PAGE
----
A myoma is a tumor most often growing in or out of the uterus and referred to by the more familiar name, fibroid. These tumors are not cancerous, and many women who get them never know they have them. In some cases, multiple tumors are present, or a single myoma grows extremely large in size and begins to cause symptoms. It bears repeating that fibroids can be completely asymptomatic and so tiny that they’d be hard to diagnose. Others do enlarge significantly, are easy to visualize with tools like ultrasound, and may need treatment in order to better promote comfort.
It’s not always known why a woman might develop fibroids. Some potential causes include race, where it appears women of African descent are at higher risk for getting a myoma or more than one. Women with other family members who have these may also be at elevated risk. Being overweight may increase risk of developing a myoma too.
Should one or more myoma develop and be symptomatic, people might expect symptoms like heavy menstrual bleeding. During the “bleeding” part of the menstrual cycle more pads per day could be saturated, and length of period could be longer, often exceeding seven days. Some women also have spotting in between periods.
If fibroids are large they can exert pressure on the uterus and bladder. Some women feel a need to frequently urinate or have trouble fully emptying bladder or bowels. Others may feel discomfort in the pelvic region, and have a sense of constant crampiness.
One of the biggest problems with presence of a large myoma is risk for such heavy bleeding that iron deficiency or anemia develops. Instances of heavy bleeding and significant spotting should be brought to a doctor’s attention. Additionally, fibroids that grow outside the uterus may be attached to it by a small connection called a stalk, and if this suddenly twists, extreme pain may develop. People need immediate treatment if they experience extreme pelvic pain.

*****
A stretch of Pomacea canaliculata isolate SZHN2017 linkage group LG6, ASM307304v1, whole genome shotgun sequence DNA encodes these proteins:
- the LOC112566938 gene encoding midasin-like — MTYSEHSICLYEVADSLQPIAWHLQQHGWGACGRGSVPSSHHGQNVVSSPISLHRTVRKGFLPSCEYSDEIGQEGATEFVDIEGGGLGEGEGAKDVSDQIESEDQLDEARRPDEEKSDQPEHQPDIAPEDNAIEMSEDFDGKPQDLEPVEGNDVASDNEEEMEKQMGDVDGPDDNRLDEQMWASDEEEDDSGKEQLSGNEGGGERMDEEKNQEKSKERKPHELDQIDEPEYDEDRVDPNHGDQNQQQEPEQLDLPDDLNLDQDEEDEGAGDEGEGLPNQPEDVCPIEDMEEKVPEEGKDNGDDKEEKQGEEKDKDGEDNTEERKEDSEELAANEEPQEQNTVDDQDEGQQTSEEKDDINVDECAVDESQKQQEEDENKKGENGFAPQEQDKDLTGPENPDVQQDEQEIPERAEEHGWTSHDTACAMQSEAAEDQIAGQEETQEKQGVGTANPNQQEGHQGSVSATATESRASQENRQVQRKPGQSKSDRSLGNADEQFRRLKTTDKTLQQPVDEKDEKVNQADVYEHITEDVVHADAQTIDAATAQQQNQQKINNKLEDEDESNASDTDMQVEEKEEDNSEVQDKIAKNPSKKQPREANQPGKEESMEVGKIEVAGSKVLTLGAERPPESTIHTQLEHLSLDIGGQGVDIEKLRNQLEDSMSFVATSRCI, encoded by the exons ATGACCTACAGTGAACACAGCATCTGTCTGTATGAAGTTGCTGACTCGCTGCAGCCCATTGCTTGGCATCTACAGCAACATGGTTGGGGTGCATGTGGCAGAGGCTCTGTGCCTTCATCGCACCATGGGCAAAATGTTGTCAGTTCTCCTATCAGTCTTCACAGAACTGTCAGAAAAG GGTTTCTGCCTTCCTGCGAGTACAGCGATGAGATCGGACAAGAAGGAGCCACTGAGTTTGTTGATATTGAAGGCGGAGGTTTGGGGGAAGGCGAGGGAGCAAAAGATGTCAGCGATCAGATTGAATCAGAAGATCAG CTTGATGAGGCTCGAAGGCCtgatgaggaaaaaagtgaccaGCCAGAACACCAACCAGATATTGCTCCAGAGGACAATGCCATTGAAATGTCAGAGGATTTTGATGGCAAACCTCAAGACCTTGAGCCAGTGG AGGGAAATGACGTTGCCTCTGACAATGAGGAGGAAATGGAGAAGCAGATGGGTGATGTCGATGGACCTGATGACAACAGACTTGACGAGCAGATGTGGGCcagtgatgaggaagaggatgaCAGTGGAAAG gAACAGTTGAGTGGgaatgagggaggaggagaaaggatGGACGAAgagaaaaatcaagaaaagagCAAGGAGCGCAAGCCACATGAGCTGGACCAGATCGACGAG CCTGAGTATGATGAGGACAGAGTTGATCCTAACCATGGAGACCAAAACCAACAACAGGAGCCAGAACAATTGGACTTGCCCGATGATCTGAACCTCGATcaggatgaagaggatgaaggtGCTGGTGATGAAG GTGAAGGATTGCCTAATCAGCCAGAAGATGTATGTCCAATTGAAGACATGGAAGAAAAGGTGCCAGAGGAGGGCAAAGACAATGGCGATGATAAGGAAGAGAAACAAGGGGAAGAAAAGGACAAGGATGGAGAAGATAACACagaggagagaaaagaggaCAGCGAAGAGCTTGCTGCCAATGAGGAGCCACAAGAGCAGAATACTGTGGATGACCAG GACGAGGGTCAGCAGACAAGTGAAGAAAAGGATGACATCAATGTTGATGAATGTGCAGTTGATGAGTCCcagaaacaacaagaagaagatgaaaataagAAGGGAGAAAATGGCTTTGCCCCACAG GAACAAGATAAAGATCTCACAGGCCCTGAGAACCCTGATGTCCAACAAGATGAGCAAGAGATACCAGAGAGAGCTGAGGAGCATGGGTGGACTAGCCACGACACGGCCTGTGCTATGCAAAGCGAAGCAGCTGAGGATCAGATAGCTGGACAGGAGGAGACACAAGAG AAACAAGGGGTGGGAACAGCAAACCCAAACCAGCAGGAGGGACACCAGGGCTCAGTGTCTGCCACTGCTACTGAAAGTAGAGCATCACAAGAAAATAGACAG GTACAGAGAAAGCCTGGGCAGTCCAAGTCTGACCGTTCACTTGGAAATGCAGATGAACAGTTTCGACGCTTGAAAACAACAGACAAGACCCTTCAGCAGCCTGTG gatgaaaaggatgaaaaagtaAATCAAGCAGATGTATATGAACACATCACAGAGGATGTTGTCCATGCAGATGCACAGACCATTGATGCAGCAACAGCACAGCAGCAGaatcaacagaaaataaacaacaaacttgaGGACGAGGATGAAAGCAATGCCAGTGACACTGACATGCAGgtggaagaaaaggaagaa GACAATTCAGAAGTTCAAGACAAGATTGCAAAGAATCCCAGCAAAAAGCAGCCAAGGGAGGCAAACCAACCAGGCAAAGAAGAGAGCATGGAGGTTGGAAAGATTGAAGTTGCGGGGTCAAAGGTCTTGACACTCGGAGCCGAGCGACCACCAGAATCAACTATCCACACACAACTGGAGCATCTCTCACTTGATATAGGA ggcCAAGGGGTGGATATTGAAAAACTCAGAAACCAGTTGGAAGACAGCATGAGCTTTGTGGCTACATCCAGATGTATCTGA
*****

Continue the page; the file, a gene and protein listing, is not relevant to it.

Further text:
Sometimes the presence of one or more larger myoma puts women at greater risk for miscarriage and this needs to be addressed through tumor removal. On the other hand, many women have fibroids and undergo perfectly healthy pregnancies. Presence of these growths doesn’t necessarily indicate that medical intervention is needed.
Plenty of women who develop fibroids do have enough unpleasant symptoms that necessitate treatment. In the past, such treatment was aggressive, and if the fibroids were big, it almost always involved hysterectomy or removal of the uterus. There are now effective treatment strategies that are less invasive. One newer treatment method is using waves of sound to eliminate the fibroids in a procedure called focused ultrasound surgery.
Another option for myoma treatment is to take medicines that may cause fibroid tissue to shrink. Alternately, women may opt for surgical removal of the fibroids, known as myomectomy. For worst cases, where fibroids are causing risk to health, hysterectomy can still be considered, as removal of the uterus means fibroids can’t develop any more.